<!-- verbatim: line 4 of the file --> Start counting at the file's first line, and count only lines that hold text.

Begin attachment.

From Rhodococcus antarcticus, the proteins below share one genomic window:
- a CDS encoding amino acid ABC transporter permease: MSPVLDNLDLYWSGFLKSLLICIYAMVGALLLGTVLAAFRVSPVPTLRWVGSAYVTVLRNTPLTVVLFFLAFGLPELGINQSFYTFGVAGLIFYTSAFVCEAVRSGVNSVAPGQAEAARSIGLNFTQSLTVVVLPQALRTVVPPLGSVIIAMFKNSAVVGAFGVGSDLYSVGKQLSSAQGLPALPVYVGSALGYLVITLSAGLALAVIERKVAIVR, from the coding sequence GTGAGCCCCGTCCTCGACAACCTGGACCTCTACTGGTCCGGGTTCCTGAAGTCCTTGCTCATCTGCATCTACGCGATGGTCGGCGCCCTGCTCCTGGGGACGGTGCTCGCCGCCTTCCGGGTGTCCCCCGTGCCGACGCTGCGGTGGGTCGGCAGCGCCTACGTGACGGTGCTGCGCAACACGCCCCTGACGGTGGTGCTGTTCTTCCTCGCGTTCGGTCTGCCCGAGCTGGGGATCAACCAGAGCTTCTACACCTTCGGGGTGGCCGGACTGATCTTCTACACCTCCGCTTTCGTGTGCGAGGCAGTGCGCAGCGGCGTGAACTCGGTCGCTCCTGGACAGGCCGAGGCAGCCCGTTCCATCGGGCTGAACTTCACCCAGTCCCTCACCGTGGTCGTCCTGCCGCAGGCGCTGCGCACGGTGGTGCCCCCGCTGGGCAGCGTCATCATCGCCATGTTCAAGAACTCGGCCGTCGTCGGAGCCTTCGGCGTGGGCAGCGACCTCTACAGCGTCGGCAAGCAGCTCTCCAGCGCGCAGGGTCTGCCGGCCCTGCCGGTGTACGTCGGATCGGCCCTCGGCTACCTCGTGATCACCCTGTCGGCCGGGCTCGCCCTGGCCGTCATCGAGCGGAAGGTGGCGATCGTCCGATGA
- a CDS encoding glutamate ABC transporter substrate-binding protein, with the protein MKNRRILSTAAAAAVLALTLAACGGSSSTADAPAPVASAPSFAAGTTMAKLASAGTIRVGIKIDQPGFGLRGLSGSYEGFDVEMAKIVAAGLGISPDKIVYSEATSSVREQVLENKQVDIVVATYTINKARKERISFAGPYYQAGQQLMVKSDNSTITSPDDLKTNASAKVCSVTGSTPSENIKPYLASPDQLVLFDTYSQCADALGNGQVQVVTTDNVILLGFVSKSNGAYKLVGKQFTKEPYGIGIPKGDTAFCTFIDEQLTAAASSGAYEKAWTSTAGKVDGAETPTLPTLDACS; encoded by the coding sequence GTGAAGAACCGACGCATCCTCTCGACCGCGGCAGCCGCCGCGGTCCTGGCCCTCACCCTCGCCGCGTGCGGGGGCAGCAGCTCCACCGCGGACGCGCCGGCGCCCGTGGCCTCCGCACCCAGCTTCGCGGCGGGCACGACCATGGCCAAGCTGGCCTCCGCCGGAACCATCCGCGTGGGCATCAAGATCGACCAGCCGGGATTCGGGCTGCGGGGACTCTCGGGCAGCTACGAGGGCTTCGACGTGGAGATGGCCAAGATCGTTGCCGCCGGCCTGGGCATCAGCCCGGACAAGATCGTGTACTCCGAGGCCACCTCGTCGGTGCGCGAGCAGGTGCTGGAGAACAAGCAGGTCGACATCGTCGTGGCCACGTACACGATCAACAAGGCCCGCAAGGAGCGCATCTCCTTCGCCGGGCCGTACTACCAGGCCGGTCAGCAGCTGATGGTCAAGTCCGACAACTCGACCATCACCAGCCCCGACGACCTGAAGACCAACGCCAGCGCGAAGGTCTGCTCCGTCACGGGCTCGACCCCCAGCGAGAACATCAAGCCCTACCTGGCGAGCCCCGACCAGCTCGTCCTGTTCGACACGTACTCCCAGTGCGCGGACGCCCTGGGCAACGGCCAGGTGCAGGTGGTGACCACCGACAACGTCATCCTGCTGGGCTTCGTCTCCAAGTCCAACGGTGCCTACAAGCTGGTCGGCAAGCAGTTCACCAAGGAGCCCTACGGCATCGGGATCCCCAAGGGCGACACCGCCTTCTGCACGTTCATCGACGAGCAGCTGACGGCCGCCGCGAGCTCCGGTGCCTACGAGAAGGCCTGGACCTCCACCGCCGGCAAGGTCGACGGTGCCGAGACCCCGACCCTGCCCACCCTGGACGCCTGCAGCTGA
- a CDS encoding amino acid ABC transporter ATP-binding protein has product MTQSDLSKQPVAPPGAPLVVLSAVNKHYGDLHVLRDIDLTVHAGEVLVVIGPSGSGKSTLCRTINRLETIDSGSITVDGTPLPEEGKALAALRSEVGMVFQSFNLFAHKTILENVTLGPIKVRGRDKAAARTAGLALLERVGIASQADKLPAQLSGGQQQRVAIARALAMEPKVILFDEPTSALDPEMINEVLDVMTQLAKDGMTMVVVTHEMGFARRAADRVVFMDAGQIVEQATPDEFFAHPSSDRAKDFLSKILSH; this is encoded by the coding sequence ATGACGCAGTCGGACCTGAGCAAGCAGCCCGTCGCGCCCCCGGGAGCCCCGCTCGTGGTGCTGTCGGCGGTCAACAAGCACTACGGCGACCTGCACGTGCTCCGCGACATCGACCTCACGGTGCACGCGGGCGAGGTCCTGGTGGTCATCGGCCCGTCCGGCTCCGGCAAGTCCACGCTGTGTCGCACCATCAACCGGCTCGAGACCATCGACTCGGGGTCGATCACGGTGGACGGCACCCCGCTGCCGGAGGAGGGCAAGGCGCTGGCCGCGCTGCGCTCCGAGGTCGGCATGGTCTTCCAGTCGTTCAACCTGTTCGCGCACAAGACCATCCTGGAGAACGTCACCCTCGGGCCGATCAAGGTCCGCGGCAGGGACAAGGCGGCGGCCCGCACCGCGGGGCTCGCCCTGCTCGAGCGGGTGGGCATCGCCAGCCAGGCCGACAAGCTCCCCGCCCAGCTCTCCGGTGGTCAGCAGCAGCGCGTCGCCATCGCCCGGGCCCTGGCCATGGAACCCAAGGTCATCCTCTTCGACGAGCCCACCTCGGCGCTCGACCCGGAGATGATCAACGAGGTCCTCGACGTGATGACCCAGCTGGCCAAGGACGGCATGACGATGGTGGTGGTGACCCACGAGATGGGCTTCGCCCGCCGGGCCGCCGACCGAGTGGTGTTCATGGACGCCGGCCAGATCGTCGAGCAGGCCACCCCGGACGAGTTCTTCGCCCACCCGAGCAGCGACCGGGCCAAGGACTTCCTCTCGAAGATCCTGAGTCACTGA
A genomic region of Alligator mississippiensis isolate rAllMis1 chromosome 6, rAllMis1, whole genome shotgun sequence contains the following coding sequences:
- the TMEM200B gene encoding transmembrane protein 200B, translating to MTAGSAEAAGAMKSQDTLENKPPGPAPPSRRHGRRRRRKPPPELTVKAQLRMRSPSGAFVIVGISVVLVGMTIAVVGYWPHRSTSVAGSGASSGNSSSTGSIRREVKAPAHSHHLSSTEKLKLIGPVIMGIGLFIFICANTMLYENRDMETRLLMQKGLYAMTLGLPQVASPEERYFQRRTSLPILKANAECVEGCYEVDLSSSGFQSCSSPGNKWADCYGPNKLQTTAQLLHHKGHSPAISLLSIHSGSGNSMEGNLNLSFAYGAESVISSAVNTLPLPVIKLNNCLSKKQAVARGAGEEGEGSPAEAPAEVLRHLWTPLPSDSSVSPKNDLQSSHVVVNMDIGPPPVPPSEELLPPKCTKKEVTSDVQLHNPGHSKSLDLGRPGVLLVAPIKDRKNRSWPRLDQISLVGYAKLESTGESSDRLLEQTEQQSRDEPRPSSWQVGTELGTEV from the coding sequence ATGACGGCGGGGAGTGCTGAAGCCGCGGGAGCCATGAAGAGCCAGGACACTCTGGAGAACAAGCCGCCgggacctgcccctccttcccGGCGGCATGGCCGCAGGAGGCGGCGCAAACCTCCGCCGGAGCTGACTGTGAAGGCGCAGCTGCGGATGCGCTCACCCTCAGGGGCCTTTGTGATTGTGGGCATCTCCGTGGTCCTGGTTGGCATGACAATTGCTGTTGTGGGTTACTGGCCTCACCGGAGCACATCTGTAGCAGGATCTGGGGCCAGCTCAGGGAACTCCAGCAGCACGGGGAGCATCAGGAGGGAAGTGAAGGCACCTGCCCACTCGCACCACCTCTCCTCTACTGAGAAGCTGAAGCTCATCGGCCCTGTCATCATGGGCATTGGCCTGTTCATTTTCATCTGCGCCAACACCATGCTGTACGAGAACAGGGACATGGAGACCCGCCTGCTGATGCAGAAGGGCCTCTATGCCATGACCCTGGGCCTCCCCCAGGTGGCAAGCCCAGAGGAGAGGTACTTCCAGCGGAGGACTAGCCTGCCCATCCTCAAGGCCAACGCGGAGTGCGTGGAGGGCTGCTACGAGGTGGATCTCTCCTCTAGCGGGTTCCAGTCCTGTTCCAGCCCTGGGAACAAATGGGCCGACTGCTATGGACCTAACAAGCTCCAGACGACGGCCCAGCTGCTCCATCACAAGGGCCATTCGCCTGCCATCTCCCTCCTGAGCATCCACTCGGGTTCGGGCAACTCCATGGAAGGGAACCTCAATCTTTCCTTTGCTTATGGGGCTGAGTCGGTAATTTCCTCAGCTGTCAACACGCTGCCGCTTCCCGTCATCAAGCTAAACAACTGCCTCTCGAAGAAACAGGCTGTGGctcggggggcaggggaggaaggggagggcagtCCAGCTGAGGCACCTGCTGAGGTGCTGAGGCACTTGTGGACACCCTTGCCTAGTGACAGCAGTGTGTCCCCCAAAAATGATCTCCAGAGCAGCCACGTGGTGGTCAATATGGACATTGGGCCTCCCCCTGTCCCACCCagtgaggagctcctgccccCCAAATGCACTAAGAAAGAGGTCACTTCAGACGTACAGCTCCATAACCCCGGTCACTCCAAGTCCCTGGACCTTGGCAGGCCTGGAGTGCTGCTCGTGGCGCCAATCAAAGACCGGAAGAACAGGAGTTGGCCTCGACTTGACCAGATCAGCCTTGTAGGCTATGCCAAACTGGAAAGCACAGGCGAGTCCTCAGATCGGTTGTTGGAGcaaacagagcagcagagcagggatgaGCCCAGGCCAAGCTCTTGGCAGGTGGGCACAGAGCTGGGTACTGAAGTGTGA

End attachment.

- a CDS encoding amino acid ABC transporter ATP-binding protein has product MTQSDLSKQPVAPPGAPLVVLSAVNKHYGDLHVLRDIDLTVHAGEVLVVIGPSGSGKSTLCRTINRLETIDSGSITVDGTPLPEEGKALAALRSEVGMVFQSFNLFAHKTILENVTLGPIKVRGRDKAAARTAGLALLERVGIASQADKLPAQLSGGQQQRVAIARALAMEPKVILFDEPTSALDPEMINEVLDVMTQLAKDGMTMVVVTHEMGFARRAADRVVFMDAGQIVEQATPDEFFAHPSSDRAKDFLSKILSH; this is encoded by the coding sequence ATGACGCAGTCGGACCTGAGCAAGCAGCCCGTCGCGCCCCCGGGAGCCCCGCTCGTGGTGCTGTCGGCGGTCAACAAGCACTACGGCGACCTGCACGTGCTCCGCGACATCGACCTCACGGTGCACGCGGGCGAGGTCCTGGTGGTCATCGGCCCGTCCGGCTCCGGCAAGTCCACGCTGTGTCGCACCATCAACCGGCTCGAGACCATCGACTCGGGGTCGATCACGGTGGACGGCACCCCGCTGCCGGAGGAGGGCAAGGCGCTGGCCGCGCTGCGCTCCGAGGTCGGCATGGTCTTCCAGTCGTTCAACCTGTTCGCGCACAAGACCATCCTGGAGAACGTCACCCTCGGGCCGATCAAGGTCCGCGGCAGGGACAAGGCGGCGGCCCGCACCGCGGGGCTCGCCCTGCTCGAGCGGGTGGGCATCGCCAGCCAGGCCGACAAGCTCCCCGCCCAGCTCTCCGGTGGTCAGCAGCAGCGCGTCGCCATCGCCCGGGCCCTGGCCATGGAACCCAAGGTCATCCTCTTCGACGAGCCCACCTCGGCGCTCGACCCGGAGATGATCAACGAGGTCCTCGACGTGATGACCCAGCTGGCCAAGGACGGCATGACGATGGTGGTGGTGACCCACGAGATGGGCTTCGCCCGCCGGGCCGCCGACCGAGTGGTGTTCATGGACGCCGGCCAGATCGTCGAGCAGGCCACCCCGGACGAGTTCTTCGCCCACCCGAGCAGCGACCGGGCCAAGGACTTCCTCTCGAAGATCCTGAGTCACTGA